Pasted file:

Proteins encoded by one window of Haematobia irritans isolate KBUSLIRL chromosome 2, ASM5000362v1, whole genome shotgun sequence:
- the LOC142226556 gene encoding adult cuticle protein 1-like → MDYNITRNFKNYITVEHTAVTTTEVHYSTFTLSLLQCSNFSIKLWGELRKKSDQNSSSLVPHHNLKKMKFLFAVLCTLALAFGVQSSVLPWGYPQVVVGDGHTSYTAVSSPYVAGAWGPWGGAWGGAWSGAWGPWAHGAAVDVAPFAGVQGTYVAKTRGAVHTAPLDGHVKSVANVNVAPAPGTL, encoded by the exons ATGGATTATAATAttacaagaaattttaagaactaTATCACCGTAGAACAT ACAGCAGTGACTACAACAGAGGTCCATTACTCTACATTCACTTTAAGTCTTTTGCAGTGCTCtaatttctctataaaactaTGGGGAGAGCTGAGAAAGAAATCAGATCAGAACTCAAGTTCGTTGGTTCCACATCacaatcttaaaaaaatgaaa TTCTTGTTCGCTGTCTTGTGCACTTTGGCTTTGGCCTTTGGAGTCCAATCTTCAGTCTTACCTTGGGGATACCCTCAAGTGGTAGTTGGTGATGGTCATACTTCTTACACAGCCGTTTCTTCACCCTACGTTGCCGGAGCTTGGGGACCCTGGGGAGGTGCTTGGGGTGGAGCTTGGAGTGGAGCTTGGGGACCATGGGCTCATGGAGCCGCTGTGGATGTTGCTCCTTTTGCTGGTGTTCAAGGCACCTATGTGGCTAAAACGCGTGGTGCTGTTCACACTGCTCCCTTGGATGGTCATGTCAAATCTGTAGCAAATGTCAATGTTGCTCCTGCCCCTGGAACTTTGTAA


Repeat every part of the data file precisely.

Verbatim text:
Proteins encoded by one window of Haematobia irritans isolate KBUSLIRL chromosome 2, ASM5000362v1, whole genome shotgun sequence:
- the LOC142226556 gene encoding adult cuticle protein 1-like → MDYNITRNFKNYITVEHTAVTTTEVHYSTFTLSLLQCSNFSIKLWGELRKKSDQNSSSLVPHHNLKKMKFLFAVLCTLALAFGVQSSVLPWGYPQVVVGDGHTSYTAVSSPYVAGAWGPWGGAWGGAWSGAWGPWAHGAAVDVAPFAGVQGTYVAKTRGAVHTAPLDGHVKSVANVNVAPAPGTL, encoded by the exons ATGGATTATAATAttacaagaaattttaagaactaTATCACCGTAGAACAT ACAGCAGTGACTACAACAGAGGTCCATTACTCTACATTCACTTTAAGTCTTTTGCAGTGCTCtaatttctctataaaactaTGGGGAGAGCTGAGAAAGAAATCAGATCAGAACTCAAGTTCGTTGGTTCCACATCacaatcttaaaaaaatgaaa TTCTTGTTCGCTGTCTTGTGCACTTTGGCTTTGGCCTTTGGAGTCCAATCTTCAGTCTTACCTTGGGGATACCCTCAAGTGGTAGTTGGTGATGGTCATACTTCTTACACAGCCGTTTCTTCACCCTACGTTGCCGGAGCTTGGGGACCCTGGGGAGGTGCTTGGGGTGGAGCTTGGAGTGGAGCTTGGGGACCATGGGCTCATGGAGCCGCTGTGGATGTTGCTCCTTTTGCTGGTGTTCAAGGCACCTATGTGGCTAAAACGCGTGGTGCTGTTCACACTGCTCCCTTGGATGGTCATGTCAAATCTGTAGCAAATGTCAATGTTGCTCCTGCCCCTGGAACTTTGTAA